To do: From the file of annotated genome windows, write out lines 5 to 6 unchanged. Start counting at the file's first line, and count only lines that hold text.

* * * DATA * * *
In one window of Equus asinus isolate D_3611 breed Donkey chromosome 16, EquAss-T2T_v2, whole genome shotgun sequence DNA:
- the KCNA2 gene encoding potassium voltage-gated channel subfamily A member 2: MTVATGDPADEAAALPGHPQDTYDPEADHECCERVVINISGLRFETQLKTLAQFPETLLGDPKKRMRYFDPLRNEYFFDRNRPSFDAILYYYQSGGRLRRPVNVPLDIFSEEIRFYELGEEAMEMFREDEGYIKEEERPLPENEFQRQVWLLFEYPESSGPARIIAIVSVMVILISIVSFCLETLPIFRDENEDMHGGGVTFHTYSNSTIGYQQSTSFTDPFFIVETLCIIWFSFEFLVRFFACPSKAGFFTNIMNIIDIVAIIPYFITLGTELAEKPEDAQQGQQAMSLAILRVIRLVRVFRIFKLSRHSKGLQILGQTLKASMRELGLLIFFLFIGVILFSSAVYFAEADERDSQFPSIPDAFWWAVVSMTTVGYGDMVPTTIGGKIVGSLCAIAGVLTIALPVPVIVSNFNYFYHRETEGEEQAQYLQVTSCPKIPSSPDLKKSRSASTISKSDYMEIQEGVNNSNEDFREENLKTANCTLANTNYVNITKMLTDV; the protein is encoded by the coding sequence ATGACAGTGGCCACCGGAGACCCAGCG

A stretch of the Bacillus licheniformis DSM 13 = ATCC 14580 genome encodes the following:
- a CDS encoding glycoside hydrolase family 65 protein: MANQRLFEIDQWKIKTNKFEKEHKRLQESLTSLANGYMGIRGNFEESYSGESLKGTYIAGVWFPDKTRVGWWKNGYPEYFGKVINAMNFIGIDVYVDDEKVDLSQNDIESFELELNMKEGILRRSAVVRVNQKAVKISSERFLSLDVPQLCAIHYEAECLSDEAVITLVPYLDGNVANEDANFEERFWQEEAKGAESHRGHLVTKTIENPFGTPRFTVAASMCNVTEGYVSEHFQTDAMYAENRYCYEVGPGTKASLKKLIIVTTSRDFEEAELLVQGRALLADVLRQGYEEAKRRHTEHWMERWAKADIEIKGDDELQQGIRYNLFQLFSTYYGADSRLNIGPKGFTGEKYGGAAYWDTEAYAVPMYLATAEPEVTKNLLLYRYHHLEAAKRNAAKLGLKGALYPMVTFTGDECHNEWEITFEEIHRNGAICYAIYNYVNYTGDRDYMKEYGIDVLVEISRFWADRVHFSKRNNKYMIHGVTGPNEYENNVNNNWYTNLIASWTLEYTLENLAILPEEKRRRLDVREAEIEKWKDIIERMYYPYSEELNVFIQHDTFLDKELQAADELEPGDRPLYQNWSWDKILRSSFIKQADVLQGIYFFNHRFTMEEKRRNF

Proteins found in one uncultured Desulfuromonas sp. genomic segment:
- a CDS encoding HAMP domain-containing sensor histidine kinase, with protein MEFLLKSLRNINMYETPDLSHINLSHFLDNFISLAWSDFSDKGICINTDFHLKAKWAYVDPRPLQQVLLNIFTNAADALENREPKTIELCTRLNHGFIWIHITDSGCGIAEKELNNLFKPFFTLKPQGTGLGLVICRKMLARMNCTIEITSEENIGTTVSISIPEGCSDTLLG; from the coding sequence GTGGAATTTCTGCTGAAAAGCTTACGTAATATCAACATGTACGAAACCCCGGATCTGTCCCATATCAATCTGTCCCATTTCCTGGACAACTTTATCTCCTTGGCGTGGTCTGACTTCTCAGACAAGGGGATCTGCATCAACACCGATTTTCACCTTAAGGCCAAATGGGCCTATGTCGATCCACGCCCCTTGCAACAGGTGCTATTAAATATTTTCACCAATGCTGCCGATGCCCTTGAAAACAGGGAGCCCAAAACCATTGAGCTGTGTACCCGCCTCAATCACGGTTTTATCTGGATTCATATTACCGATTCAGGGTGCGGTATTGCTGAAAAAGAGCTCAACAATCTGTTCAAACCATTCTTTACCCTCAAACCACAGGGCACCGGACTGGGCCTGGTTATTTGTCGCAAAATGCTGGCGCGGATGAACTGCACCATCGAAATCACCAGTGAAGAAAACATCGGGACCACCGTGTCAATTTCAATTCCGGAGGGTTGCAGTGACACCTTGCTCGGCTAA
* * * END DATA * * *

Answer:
Proteins found in one uncultured Desulfuromonas sp. genomic segment:
- a CDS encoding HAMP domain-containing sensor histidine kinase, with protein MEFLLKSLRNINMYETPDLSHINLSHFLDNFISLAWSDFSDKGICINTDFHLKAKWAYVDPRPLQQVLLNIFTNAADALENREPKTIELCTRLNHGFIWIHITDSGCGIAEKELNNLFKPFFTLKPQGTGLGLVICRKMLARMNCTIEITSEENIGTTVSISIPEGCSDTLLG; from the coding sequence GTGGAATTTCTGCTGAAAAGCTTACGTAATATCAACATGTACGAAACCCCGGATCTGTCCCATATCAATCTGTCCCATTTCCTGGACAACTTTATCTCCTTGGCGTGGTCTGACTTCTCAGACAAGGGGATCTGCATCAACACCGATTTTCACCTTAAGGCCAAATGGGCCTATGTCGATCCACGCCCCTTGCAACAGGTGCTATTAAATATTTTCACCAATGCTGCCGATGCCCTTGAAAACAGGGAGCCCAAAACCATTGAGCTGTGTACCCGCCTCAATCACGGTTTTATCTGGATTCATATTACCGATTCAGGGTGCGGTATTGCTGAAAAAGAGCTCAACAATCTGTTCAAACCATTCTTTACCCTCAAACCACAGGGCACCGGACTGGGCCTGGTTATTTGTCGCAAAATGCTGGCGCGGATGAACTGCACCATCGAAATCACCAGTGAAGAAAACATCGGGACCACCGTGTCAATTTCAATTCCGGAGGGTTGCAGTGACACCTTGCTCGGCTAA